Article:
Definition of virtuoso in English:

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virtuoso

Pronunciation: /ˌvərCHəˈwōsō/

noun (plural virtuosi /-sē/ or virtuosos)

1A person highly skilled in music or another artistic pursuit: a celebrated clarinet virtuoso [as modifier]: virtuoso guitar playing
More example sentences
  • Walker began his musical career as a virtuoso pianist, with composing and teaching work coming later.
  • Johan becomes a virtuoso of classical music, a driving force who cannot be ignored.
  • It also excludes music for virtuoso display in the large concert hall, even though only a few instruments may be involved.
Synonyms
genius, expert, master, past master, maestro, artist, prodigy, marvel, adept, professional, doyen, veteran;
star, champion
informal hotshot, wizard, magician, pro, ace
skillful, expert, accomplished, masterly, master, consummate, proficient, talented, gifted, adept, good, capable;
impressive, outstanding, exceptional, magnificent, supreme, first-rate, stellar, brilliant, excellent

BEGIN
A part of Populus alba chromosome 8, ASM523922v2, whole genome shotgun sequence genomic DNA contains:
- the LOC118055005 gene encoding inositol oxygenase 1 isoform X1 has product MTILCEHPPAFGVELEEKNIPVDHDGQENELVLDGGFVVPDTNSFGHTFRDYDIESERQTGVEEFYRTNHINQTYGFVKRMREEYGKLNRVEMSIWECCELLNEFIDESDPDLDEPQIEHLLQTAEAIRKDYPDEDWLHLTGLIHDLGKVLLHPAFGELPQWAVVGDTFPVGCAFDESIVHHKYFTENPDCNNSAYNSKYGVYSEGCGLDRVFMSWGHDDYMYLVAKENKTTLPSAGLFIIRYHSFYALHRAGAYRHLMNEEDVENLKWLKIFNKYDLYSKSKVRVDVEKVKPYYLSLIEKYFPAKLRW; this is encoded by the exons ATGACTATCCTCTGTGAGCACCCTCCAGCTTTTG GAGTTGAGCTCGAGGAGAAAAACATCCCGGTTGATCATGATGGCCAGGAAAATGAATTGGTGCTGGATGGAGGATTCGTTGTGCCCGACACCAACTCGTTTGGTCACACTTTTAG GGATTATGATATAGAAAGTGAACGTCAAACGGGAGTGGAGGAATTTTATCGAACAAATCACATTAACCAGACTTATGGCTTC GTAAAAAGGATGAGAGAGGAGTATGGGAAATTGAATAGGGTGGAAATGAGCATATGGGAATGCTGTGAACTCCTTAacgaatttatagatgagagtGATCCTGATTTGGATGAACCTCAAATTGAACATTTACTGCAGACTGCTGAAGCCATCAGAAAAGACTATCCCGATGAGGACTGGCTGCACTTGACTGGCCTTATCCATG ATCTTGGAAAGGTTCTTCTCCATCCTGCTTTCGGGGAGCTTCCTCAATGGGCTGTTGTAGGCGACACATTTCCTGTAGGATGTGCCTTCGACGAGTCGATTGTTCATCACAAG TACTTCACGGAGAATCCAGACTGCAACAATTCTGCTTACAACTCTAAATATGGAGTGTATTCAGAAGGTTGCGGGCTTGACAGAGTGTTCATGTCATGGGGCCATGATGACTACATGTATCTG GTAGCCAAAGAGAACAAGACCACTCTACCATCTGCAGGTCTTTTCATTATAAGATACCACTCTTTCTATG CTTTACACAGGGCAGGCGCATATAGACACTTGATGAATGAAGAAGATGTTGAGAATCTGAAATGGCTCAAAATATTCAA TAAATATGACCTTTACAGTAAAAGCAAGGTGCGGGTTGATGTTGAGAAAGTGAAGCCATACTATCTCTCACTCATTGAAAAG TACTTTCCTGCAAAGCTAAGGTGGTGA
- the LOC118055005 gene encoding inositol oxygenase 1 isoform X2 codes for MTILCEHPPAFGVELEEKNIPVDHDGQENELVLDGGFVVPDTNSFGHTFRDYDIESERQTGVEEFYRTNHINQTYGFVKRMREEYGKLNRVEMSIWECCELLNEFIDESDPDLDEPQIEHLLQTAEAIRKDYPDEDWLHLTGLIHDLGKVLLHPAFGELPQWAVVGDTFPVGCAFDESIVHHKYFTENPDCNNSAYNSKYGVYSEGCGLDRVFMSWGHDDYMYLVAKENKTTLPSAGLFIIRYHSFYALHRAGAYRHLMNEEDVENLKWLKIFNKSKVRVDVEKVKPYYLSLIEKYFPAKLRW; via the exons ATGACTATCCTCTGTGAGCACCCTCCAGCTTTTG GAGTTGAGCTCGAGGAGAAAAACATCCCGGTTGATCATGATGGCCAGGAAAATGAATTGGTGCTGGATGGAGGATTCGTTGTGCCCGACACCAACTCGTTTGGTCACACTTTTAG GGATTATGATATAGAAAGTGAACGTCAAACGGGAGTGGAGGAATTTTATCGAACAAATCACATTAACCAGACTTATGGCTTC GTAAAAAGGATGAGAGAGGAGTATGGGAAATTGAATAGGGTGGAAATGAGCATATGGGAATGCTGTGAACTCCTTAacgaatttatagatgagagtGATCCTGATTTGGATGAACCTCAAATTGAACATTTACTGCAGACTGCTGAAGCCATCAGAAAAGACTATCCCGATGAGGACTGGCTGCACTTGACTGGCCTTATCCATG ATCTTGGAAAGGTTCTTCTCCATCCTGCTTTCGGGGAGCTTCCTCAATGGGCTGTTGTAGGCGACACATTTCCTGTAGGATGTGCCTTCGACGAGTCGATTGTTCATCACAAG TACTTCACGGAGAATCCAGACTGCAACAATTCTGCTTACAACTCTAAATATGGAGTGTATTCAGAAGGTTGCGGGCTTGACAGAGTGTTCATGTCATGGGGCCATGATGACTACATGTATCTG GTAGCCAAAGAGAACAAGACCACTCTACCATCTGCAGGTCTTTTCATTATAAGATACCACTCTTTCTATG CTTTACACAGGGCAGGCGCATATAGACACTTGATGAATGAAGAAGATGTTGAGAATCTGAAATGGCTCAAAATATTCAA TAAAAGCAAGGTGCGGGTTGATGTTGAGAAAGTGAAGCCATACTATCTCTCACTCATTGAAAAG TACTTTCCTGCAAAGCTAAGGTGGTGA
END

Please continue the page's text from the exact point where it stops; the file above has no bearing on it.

informal superb, mean, ace
1.1A person with a special knowledge of or interest in works of art or curios.
Example sentences
  • Bourgeois collectors began to play a part, and Mancini's treatise Considerazioni sulla pittura, addressed to the gentleman amateur, advised virtuosi on how to form a collection of paintings.
  • Yet proverbs were objects of curiosity, collected on an encyclopedic scale by Italian virtuosi as well as other European scholars throughout the sixteenth and seventeenth centuries.
  • A wonderfully fluent technician, who moved in virtuosi circles, Lely recorded the worlds of politics and fashion alike, and sometimes revealed undoubted powers of character penetration.

Derivatives

virtuosic

Pronunciation: /ˌvərCHo͞oˈäsik/
adjective
Example sentences
  • Quite simply, Miles was looking for a ‘blacker’ sound, for a less self-conscious and virtuosic approach than Coltrane's.
  • The symphony explores the extremes of virtuosic exertion, the limits of human endurance reaching for the impossible - so thrilling and satisfying to perform and listen to.
  • These recordings of Coleman's inspired, deeply expressive and virtuosic playing are what kept Irish traditional music alive in the early 20th century.

Origin

Early 17th century: from Italian, literally 'learned, skillful', from late Latin virtuosus (see virtuous).

Words that rhyme with virtuoso

arioso, bozo, Gozo, mafioso

For editors and proofreaders

Syllabification: vir·tu·o·so

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